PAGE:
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Track Listing:

  1. Click here to play a sound clip! Gone, Gone, Gone
  2. Click here to play a sound clip! Bajan Girl
  3. Click here to play a sound clip! Loving You
  4. Click here to play a sound clip! I Who Have Nothing
  5. Click here to play a sound clip! Soul Calypso Music
  6. This Song
  7. Click here to play a sound clip! The Art of Making Love
  8. Click here to play a sound clip! Where Is Our Calypso Going
  9. Click here to play a sound clip! Medley

Lord Shorty
Gone Gone Gone

See review

eCaroh Price: $15.95


Gone, Gone, Gone, could today, be aptly re-titled Coming, Coming, Coming for its prescience. Shorty laments the local preference for foreign music at the time of the recording (circa 1972) and ironically, he too dabbles in it on the same album. That, and the many messages in this recording's short playing time - unintended pun - is characteristically Shorty and examples of the experimentation that was taking place musically.

Bajan Girl an unmistakable calypso love song is followed by an Isaac Hayes sounding introduction to Loving You. The Memphis soul sound is enhanced with a calypso type scat; but it is soul music, as is This Song which has Otis Redding and Percy Sledge stylings. Even I Who Have Nothing, which starts with a calypso beat, succumbs to the contemporary soul style and electronic gimmicks.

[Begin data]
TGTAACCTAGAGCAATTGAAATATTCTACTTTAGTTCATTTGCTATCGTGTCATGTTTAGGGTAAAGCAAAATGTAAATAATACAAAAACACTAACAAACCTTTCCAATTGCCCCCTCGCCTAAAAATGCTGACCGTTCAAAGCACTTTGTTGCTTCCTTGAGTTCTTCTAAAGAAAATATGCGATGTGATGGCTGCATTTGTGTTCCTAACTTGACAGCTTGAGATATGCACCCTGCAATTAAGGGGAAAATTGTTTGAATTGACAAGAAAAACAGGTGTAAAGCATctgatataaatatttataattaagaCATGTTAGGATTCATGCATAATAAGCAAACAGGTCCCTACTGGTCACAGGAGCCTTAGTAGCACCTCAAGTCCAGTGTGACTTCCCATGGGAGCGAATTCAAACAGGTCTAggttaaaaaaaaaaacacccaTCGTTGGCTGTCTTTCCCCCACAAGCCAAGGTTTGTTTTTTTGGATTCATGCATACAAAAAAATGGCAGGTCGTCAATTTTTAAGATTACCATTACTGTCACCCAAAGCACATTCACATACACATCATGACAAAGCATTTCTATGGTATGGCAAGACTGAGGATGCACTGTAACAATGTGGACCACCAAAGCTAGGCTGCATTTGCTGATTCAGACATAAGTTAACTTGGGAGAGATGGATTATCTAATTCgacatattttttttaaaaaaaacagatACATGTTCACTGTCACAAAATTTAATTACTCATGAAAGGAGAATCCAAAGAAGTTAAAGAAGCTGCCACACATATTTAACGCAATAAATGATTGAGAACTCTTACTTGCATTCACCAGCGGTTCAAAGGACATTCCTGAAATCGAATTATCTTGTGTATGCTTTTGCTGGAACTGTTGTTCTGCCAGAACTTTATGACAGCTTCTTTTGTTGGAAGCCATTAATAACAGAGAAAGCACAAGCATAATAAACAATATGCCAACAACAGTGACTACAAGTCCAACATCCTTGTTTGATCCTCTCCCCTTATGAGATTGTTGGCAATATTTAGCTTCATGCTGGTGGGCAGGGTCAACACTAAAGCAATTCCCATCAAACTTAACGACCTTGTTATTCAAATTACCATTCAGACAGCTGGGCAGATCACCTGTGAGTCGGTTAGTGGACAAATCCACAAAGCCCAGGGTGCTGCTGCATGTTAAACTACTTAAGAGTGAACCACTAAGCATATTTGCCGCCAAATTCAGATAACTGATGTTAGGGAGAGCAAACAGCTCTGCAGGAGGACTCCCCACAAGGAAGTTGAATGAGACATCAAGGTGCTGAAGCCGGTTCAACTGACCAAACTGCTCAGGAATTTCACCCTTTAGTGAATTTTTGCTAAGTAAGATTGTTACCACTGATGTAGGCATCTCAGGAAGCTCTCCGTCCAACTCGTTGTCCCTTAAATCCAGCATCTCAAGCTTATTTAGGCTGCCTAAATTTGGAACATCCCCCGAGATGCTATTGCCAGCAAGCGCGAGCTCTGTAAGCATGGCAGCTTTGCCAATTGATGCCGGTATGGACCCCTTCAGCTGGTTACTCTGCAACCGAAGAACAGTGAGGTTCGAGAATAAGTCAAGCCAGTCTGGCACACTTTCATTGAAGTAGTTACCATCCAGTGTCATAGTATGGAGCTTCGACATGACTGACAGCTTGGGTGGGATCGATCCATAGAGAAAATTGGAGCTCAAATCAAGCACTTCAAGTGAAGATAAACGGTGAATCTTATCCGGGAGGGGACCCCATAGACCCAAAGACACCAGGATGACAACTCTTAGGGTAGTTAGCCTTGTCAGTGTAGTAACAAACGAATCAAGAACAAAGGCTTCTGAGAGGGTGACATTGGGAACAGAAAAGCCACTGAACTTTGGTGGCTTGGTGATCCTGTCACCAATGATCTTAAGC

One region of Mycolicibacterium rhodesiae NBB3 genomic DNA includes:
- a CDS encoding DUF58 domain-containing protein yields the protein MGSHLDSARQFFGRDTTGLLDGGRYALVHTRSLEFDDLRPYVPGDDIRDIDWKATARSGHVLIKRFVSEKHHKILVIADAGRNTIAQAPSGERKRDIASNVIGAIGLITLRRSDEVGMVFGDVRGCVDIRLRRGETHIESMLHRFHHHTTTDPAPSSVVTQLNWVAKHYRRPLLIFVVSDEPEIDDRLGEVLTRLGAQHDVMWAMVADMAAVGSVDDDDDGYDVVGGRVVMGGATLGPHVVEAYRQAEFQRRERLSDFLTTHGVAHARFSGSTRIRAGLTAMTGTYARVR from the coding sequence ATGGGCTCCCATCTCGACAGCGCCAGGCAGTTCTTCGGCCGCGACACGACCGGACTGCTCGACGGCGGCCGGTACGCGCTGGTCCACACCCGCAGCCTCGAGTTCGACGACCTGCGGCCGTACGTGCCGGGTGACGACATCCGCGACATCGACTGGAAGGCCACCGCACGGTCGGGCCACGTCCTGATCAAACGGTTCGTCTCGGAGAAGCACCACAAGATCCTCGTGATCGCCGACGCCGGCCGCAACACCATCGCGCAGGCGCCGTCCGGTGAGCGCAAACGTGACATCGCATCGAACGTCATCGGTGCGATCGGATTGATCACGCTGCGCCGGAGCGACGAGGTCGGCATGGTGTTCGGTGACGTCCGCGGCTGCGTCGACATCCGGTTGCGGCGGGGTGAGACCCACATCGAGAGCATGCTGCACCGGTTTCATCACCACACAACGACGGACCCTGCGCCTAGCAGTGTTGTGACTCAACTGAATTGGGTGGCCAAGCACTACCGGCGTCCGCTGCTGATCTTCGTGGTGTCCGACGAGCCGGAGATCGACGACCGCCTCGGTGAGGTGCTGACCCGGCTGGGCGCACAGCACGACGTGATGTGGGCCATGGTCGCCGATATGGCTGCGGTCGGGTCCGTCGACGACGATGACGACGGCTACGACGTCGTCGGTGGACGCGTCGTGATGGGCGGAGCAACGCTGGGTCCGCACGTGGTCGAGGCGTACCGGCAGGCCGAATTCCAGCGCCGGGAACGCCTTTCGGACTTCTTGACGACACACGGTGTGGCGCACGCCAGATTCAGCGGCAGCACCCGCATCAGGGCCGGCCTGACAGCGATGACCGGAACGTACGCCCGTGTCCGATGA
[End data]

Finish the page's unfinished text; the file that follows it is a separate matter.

Shorty the innovator is inimitable in Bajan Girl, Soul Calypso Music, The Art Of Making Love, and Indrani which is plunked in the middle of Medley. The latter is a reprise at the end of the CD of some of its earlier tracks, most likely added to extend the CD recording.

The confusion, or extreme self confidence, surrounding the lack of "cultural consciousness" as Shorty calls the paucity of support for calypso music is remarkably obvious today. On the 40th Anniversary of T & T Independence it is garishly manifest.

My first listen to Gone, Gone, Gone is on the same day that I read that the Army band played a foreign song in the 40th Anniversary Independence parade. It must be Trini self confidence at work in this strange scenario. Perhaps Shorty, and others, are overly pessimistic about how embedded is their local music in the local psyche. How else can one open-mindedly reconcile the big, private promotion of a hip hop artiste concert and the Army band playing a rendition of an American based composition on Independence Day.

Gone, Gone, Gone also reminds its listener that today's technology not only gives life to a "Collector's Item" as the CD cover proclaims but is unforgiving to technical flaws evident in the editing. Preserving the masters' work should be done well now, now, now. [eCaroh/Ron]


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Last update: 03/19/12

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